Created to feed a skills shortage in Silicon Glen

In many ways West Lothian College embodies the predicament of so many institutions in the further education sector. On the one hand, it has won an award for a state-of-the-art course, tailor-made for the multi-nation al semi-conductor manufacturers that are on its doorstep. At the same time it struggles to squeeze ever more students into draughty 1960s buildings in an effort to obtain more funding.

Earlier this month its HNC in mechatronics, the combination of mechanical engineering, electronics and robotics, won a National Training Award, recognition of its place at the cutting edge of training for the semi- conductor industry.

The originality of the course, which has become a model for the industry, stems from the catalyst for its development, namely the specific need identified by the companies of Silicon Glen for a workforce trained to the requirements of the semi-conducto r industry. The need for labour was such that companies were poaching staff from each other, artificially inflating costs.

At the inception of the course in October 1993, Motorola, NEC and Seagate contacted Lothian and Edinburgh Enterprise Limited (LEEL) to outline their needs and in turn LEEL contacted Peter Bates, who ran the existing mechatronics course at West Lothian College.

The new course, which took in its first students in early 1994, differentiated itself from the first one which is run for school leavers in that it focuses on the short term unemployed and those already in the industry who want to be reskilled. They can then be quickly integrated into the workforce to meet the ever growing demand for their skills. The design of the course units involved visits to companies to look at the manufacturing process and identify in action the skills required from the trained worker. "We spent about three months asking them what they wanted and we developed the units specifically to meet the needs of semi-conductor manufacture," Mr Bates says.

In order to get on the 29-week course a unique selection system operates. Applicants have to be interviewed by a team representing the partnership of LEEL, the college itself and the three multinational companies. This month 150 people are expected to apply for the 16 places available on the course, which starts in April.

"Despite the level of applicants we don't quite have the free choice of student which the numbers imply," Mr Bates says. "Getting people of the right calibre that fit in with the companies' requirements is the problem. Their standards are very stringent."

Each of the companies guarantees at least a job interview once the students have successfully completed both the course and the six-week work placement interspersed within it. In practice, Mr Bates says, the intention is that the successful trainees will be found a job.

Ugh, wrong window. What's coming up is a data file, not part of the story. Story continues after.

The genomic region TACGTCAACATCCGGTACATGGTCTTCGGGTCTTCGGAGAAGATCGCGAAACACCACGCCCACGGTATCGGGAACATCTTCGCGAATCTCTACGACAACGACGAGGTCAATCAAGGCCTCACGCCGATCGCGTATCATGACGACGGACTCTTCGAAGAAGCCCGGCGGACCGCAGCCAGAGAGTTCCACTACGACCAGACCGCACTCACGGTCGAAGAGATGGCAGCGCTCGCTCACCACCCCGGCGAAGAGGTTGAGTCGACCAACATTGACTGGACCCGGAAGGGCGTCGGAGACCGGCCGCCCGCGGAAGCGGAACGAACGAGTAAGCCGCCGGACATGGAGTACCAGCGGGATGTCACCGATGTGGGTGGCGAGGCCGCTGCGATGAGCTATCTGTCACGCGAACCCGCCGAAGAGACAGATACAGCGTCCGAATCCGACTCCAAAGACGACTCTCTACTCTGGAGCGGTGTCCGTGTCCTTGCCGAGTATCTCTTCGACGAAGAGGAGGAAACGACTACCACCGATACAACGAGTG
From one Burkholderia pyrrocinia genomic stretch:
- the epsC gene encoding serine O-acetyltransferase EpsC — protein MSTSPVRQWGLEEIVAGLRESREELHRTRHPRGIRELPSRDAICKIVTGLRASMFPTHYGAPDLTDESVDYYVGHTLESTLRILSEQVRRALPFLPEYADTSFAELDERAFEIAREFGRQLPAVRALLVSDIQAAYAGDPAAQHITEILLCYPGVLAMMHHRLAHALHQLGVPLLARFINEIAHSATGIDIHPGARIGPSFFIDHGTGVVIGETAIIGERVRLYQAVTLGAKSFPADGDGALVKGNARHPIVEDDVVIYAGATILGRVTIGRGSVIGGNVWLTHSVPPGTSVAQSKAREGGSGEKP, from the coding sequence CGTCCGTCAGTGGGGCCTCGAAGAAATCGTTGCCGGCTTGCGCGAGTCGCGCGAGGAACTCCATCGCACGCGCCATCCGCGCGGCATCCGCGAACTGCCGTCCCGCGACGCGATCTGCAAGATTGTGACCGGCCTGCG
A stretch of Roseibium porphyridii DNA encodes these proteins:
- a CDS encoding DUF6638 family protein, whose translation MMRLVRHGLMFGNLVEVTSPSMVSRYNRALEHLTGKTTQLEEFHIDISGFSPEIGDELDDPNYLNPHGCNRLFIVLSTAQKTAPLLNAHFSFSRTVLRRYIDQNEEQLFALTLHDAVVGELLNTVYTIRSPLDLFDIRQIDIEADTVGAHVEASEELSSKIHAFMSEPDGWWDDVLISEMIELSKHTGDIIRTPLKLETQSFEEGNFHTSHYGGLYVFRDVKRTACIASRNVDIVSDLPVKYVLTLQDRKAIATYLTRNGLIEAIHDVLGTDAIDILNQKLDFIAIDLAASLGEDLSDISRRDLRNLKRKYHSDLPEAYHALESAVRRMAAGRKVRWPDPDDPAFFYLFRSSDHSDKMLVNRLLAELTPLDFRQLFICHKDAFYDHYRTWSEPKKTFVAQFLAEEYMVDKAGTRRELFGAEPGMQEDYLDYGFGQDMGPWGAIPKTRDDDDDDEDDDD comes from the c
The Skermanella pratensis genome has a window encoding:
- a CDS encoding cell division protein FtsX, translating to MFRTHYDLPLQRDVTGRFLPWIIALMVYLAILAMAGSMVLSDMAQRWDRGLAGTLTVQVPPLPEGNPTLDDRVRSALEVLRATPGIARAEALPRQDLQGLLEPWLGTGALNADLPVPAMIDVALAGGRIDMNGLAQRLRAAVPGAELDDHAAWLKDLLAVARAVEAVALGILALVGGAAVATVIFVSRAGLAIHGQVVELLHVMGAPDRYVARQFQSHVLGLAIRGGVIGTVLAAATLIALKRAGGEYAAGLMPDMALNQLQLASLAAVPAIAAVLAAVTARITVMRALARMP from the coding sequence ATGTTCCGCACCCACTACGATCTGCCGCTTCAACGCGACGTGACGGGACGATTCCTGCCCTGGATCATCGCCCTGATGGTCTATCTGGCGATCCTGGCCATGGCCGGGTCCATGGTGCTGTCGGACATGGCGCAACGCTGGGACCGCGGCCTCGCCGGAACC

The companies then refund LEEL the #163;3,000 it provides each student to cover tuition fees and living expenses.

This method of funding the course circumvents the vagaries of the Scottish Office's FE funding system, which has cut its grant to West Lothian College by 6 per cent in the 1997-98 financial year. The course is effectively free from the calculations of the notorious SUM count of colleges' student activity.

"The funding arrangements we were able to put in place were a significant factor in getting the course off the ground and it would have been much more difficult otherwise," according to Russell Pride, the LEEL manager with responsibility for the course.

West Lothian's award highlights the importance of the FE sector's contribution to the development of a highly skilled workforce which, according to Sam McEwan of the Scottish Electronics Forum, is a key factor in the choice of location for inward investors. "There's a lot of talk about government grants but the money that's available is the same across Europe. It's about the skills and colleges are a key element in providing that," he says.

The need for a highly skilled workforce extends to the small to medium-sized companies that supply the multinationals, a fact that has extended the popularity of West Lothian College's training expertise and willingness to meet specific demands. Mr Bates says: "This is a growth industry and they are coming to us and asking about training. The fact that we hold public classes means that we can get to them.

"We're prepared to spend time with them and they are prepared to spend time with us to get things right. Sometimes you get a company that wants a course but they don't realise that to tailor it they need to spend time with us so that we can find out what they want."

But Tony Godden, the West Lothian College principal, warns that the current funding system could jeopardise the efforts to attract the vital multinational companies by making it difficult for the college to respond to their needs.

"These companies see us as another supplier and expect us to meet the standards that they set for all their suppliers," Mr Godden states. "The bottom line is that if I don't meet the demands of the multinational companies then they can't stay competitive and there's a danger they might relocate."

He argues that allowing colleges to project ahead for growth, and bid for Scottish Office grants on that basis, would provide stability. "This would help colleges focus on the needs of their local economies rather than scratch around for short term funding by squeezing more and more students into the finite space that is available for this and other colleges of a limited size," Mr Godden declares.

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